I definitely got familiar with the fabric on different sized needles! I used a US 9 for the upper body and lace, a US 10 for the stockinette body and sleeves, a US 8 for the bottom ribbing and sleeve ribbing, and a US 7 for the neck because it was above the US 9 lace. A US 8 probably would have been fine for the neck; I just didn’t think of it.

Love note sweater blocking outdoors

It was nice enough to block outdoors, so I took full advantage. And it did stretch when wet. I patted it carefully into approximately the right size. It was about an inch longer than I wanted, but it did bounce back perfectly when dry. Whew!

Finished sweater is 40” around for 3” of ease; I was knitting the 41.5” size. No hi-low hem, just cropped. I love the way it fits; the recommended 7” of ease would have been ridiculous on me. I take patterns as a general suggestion, a starting point for negotiation. This is a great pattern by Tin Can Knits.

Love Note lace detail

The mohair makes the lace a bit fuzzy, but it’s pretty anyway. Now I have to find something to wear it with. I’m glad I found a project for these two retreat souvenir yarns!

I’m almost finished with Minerva; soon I’ll have nothing on the needles again. But I have a couple ideas…

Are you feeling more productive with social/physical distancing, or less? I was feeling pretty scattered for a few weeks. I could manage tasks that were already planned out, like knitting something designed by someone else, or even designed by me that was already on the needles, or making videos for Minerva, or sewing face masks, or baking from recipes. But I couldn’t wrap my head around something that requires a big burst of creativity, like designing something new.

I hope that finishing these projects will give me enough head space to spark creativity. If not, I could always knit…another Love Note. In DK. Yes, I love it that much.

Love Note update: Neckline, and Sleeve Island

I finished the body of my Love Note, guessing on length based on my Soldotna Crop. I wanted it to be one inch longer than that. (I love my Soldotna Crop, but wasn’t willing to buy a whole skein of yarn just to knit one more inch.) I am opting to not do the short row shaping at the hem; I just want the sweater to be the same length all the way around.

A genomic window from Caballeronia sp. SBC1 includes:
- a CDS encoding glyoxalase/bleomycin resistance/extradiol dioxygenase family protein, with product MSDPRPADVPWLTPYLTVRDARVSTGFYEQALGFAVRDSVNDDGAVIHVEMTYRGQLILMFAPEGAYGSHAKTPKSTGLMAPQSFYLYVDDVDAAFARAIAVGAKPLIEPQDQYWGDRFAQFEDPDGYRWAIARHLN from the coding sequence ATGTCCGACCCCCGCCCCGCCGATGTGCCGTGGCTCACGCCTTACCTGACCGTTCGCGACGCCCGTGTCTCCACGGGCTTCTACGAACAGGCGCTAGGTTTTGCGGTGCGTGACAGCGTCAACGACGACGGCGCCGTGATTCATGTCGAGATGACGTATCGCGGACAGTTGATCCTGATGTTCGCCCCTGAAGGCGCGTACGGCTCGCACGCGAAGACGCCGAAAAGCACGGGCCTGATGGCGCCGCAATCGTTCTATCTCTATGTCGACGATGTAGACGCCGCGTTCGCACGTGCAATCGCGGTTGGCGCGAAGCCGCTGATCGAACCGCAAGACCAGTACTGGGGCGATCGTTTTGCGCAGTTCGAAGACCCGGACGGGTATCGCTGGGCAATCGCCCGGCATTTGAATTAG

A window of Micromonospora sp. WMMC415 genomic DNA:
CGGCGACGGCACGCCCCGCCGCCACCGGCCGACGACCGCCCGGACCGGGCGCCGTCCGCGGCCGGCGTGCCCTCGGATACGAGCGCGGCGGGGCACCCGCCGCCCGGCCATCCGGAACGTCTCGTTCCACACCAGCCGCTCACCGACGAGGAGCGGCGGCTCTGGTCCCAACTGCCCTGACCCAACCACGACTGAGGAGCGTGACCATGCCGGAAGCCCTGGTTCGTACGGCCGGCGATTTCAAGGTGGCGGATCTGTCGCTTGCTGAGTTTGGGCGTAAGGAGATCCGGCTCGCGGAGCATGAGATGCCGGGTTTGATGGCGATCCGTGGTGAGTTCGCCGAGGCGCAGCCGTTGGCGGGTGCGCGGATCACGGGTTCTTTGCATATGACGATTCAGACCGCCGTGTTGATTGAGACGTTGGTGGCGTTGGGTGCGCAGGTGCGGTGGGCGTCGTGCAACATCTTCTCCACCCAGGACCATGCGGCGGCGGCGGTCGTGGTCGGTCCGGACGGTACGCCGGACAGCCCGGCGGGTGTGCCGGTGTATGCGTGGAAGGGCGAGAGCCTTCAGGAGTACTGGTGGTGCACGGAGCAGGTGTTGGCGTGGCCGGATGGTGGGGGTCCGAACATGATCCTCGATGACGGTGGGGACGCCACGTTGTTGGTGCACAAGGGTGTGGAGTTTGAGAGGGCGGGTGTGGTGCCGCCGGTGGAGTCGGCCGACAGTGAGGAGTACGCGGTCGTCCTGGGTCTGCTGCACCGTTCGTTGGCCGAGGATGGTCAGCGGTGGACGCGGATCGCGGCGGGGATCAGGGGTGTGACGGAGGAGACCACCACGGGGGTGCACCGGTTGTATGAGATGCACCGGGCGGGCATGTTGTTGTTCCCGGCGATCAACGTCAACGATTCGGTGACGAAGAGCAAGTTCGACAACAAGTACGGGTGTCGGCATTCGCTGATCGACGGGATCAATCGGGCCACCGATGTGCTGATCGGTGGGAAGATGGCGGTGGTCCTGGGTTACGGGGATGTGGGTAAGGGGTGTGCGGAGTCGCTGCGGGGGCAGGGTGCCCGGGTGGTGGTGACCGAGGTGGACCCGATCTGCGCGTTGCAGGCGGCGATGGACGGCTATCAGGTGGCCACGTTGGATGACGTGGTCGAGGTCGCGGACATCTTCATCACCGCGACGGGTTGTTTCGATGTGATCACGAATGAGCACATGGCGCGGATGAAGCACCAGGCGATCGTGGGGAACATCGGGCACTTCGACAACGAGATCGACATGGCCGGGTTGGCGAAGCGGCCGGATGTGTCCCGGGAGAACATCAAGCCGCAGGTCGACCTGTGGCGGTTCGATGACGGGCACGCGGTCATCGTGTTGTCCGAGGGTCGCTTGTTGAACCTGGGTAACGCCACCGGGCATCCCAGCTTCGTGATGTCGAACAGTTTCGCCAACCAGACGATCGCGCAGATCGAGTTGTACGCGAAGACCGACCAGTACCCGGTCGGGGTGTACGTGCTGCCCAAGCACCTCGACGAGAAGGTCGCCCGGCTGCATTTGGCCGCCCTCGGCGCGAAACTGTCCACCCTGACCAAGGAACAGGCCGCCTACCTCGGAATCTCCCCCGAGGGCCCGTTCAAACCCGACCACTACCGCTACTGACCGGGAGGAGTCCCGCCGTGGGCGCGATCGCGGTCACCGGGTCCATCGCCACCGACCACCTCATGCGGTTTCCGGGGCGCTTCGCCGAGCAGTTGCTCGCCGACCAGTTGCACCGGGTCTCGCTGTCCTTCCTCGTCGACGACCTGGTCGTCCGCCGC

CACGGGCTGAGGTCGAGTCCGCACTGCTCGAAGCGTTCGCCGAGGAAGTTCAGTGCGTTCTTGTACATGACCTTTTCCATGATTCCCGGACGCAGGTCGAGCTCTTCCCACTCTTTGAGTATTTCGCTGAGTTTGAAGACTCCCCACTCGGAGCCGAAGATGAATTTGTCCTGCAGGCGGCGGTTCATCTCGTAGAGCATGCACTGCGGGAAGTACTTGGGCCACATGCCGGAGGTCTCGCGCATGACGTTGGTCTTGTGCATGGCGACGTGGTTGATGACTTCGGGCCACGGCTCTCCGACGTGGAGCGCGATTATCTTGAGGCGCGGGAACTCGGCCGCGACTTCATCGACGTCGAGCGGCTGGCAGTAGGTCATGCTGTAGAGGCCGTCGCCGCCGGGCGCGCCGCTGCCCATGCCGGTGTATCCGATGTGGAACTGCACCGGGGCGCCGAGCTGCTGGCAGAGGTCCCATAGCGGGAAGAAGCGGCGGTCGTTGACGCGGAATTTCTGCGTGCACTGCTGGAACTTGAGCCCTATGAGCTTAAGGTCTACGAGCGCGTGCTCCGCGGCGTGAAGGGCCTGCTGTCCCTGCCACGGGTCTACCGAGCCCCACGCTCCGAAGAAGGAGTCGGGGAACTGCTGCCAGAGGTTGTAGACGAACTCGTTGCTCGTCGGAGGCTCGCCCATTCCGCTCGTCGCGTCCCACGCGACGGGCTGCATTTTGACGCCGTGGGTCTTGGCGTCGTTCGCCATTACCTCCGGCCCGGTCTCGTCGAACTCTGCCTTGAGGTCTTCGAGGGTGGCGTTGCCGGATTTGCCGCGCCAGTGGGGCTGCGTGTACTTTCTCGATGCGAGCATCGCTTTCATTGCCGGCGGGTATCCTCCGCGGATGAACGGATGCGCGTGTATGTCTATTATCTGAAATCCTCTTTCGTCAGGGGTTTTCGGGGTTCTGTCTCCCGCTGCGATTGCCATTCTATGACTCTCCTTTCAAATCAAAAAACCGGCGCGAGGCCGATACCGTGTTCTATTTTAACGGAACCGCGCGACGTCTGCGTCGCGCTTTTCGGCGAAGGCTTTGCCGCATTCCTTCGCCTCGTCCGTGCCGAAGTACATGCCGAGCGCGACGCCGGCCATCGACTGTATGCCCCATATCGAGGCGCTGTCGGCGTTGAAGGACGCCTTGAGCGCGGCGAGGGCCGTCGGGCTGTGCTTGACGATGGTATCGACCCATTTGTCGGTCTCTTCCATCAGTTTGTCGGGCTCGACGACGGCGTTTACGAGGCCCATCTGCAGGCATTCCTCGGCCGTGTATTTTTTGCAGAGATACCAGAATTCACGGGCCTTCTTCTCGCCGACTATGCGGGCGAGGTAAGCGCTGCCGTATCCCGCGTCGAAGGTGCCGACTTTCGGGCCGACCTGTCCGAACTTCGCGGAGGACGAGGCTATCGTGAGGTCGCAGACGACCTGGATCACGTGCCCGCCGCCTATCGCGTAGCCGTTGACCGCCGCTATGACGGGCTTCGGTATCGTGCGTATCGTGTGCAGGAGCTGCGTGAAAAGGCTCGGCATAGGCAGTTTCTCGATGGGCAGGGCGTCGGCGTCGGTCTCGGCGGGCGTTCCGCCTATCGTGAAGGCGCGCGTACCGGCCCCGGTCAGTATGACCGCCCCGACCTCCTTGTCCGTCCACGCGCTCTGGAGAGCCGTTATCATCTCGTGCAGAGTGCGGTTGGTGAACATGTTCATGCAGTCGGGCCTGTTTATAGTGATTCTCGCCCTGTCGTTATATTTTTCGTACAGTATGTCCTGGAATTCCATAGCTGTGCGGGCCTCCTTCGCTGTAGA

I decided to finish the neckline before moving on to the sleeves, for two reasons. The first reason: I want to know just how much yarn I have left for the sleeves, in case I have to make them shorter than the pattern suggests. Yarn chicken is a common game around here.

The other reason: I wanted to know exactly how long my sweater is, and I couldn’t know that without finishing the neck, because everything hangs from there.

The first time I finished, I realized I hated the round crew neckline around my neck! It made me feel claustrophobic. No thank you! I don’t even have a picture; I frogged that back in the middle of the night.

I thought about how comfortable the provisional cast on was when I tried it on for length. The instructions have a round of decreases, and then on to the ribbed neck.

Waiting with provisional cast on

I ripped back to the neckline decreases, so it’s still not as wide as it was with just the provisional cast on, but a reasonable width. Then I worked 7 rounds of stockinette on the smaller needle. This rolls *away* from my neck, and is a little wider than the ribbed neck (ribbing pulls in more), which makes me very happy. This is basically the same treatment I gave my Stopover sweaters. Winning!

Purple Love Note sweater

I weighed my remaining yarn, and now I’m knitting down the first sleeve.

Purple Love Note in progress

I’m at the point where it reminds me of “The Wild Swans” by Hans Christian Andersen. Do you remember that story, where the last sweater isn’t quite finished, and the last brother has one wing and one arm?

What are you knitting right now?

Bagels, no yeast, no wait

Yogurt bagels

I wanted to bake bagels again this past weekend, but I’m short on yeast. An Instagram post by @minibagelmom mentioned something called yogurt bagels. And right down the rabbit hole I went!

Apparently there are 2 ingredient bagel recipes, which use just self-rising flour and greek yogurt. Self rising flour is just flour with baking powder and salt added, so that’s a 4 ingredient bagel at our house. Why buy and store self-rising flour separately? I have a tiny kitchen.

I looked through a lot of yogurt bagel recipes online; most made 4 bagels. That’s not enough bagels to turn on the oven. Doubling it would require 2 cups of greek yogurt, which I didn’t have. But! The recipe on the Fage Yogurt page only needed 1.5 cups of yogurt, and claimed to make 8 bagels.

And it did. There’s no rise time for these bagels, just mix, knead a tiny bit, and shape. No boiling, just bake. They’re not a perfect bagel, but a darn good substitute if you are short on yeast and time. DH liked them, and I’d make them again. Recipe here.